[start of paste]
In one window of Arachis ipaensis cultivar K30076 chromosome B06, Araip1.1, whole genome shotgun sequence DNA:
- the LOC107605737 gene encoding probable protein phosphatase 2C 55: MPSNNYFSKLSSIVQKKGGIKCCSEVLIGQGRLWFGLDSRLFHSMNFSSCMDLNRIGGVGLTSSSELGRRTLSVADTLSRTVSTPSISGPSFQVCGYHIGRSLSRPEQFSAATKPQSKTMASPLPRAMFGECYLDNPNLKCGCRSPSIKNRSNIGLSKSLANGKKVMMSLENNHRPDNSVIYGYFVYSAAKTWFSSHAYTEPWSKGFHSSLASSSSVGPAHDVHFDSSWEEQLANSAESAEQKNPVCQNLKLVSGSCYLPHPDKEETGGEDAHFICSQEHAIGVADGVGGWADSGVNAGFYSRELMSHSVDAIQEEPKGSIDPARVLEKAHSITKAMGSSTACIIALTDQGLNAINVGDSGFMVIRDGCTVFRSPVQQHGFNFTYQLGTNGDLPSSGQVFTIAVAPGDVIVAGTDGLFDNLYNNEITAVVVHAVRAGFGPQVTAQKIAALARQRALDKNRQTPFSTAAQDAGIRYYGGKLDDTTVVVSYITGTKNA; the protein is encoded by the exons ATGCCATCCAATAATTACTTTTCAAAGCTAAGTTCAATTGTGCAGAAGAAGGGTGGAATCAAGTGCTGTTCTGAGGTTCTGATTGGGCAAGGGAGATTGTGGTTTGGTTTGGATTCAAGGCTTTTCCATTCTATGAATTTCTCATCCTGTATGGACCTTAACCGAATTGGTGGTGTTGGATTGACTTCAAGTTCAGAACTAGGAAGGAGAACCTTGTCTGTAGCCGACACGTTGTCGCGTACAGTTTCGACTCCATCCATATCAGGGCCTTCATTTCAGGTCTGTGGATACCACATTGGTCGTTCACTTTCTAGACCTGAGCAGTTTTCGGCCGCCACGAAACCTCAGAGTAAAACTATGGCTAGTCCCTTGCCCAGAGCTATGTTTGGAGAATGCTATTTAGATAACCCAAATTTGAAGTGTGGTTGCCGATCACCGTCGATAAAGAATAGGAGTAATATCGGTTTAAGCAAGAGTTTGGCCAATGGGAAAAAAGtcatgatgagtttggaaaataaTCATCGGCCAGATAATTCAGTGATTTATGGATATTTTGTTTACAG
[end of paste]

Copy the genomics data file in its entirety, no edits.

In one window of Arachis ipaensis cultivar K30076 chromosome B06, Araip1.1, whole genome shotgun sequence DNA:
- the LOC107605737 gene encoding probable protein phosphatase 2C 55: MPSNNYFSKLSSIVQKKGGIKCCSEVLIGQGRLWFGLDSRLFHSMNFSSCMDLNRIGGVGLTSSSELGRRTLSVADTLSRTVSTPSISGPSFQVCGYHIGRSLSRPEQFSAATKPQSKTMASPLPRAMFGECYLDNPNLKCGCRSPSIKNRSNIGLSKSLANGKKVMMSLENNHRPDNSVIYGYFVYSAAKTWFSSHAYTEPWSKGFHSSLASSSSVGPAHDVHFDSSWEEQLANSAESAEQKNPVCQNLKLVSGSCYLPHPDKEETGGEDAHFICSQEHAIGVADGVGGWADSGVNAGFYSRELMSHSVDAIQEEPKGSIDPARVLEKAHSITKAMGSSTACIIALTDQGLNAINVGDSGFMVIRDGCTVFRSPVQQHGFNFTYQLGTNGDLPSSGQVFTIAVAPGDVIVAGTDGLFDNLYNNEITAVVVHAVRAGFGPQVTAQKIAALARQRALDKNRQTPFSTAAQDAGIRYYGGKLDDTTVVVSYITGTKNA; the protein is encoded by the exons ATGCCATCCAATAATTACTTTTCAAAGCTAAGTTCAATTGTGCAGAAGAAGGGTGGAATCAAGTGCTGTTCTGAGGTTCTGATTGGGCAAGGGAGATTGTGGTTTGGTTTGGATTCAAGGCTTTTCCATTCTATGAATTTCTCATCCTGTATGGACCTTAACCGAATTGGTGGTGTTGGATTGACTTCAAGTTCAGAACTAGGAAGGAGAACCTTGTCTGTAGCCGACACGTTGTCGCGTACAGTTTCGACTCCATCCATATCAGGGCCTTCATTTCAGGTCTGTGGATACCACATTGGTCGTTCACTTTCTAGACCTGAGCAGTTTTCGGCCGCCACGAAACCTCAGAGTAAAACTATGGCTAGTCCCTTGCCCAGAGCTATGTTTGGAGAATGCTATTTAGATAACCCAAATTTGAAGTGTGGTTGCCGATCACCGTCGATAAAGAATAGGAGTAATATCGGTTTAAGCAAGAGTTTGGCCAATGGGAAAAAAGtcatgatgagtttggaaaataaTCATCGGCCAGATAATTCAGTGATTTATGGATATTTTGTTTACAG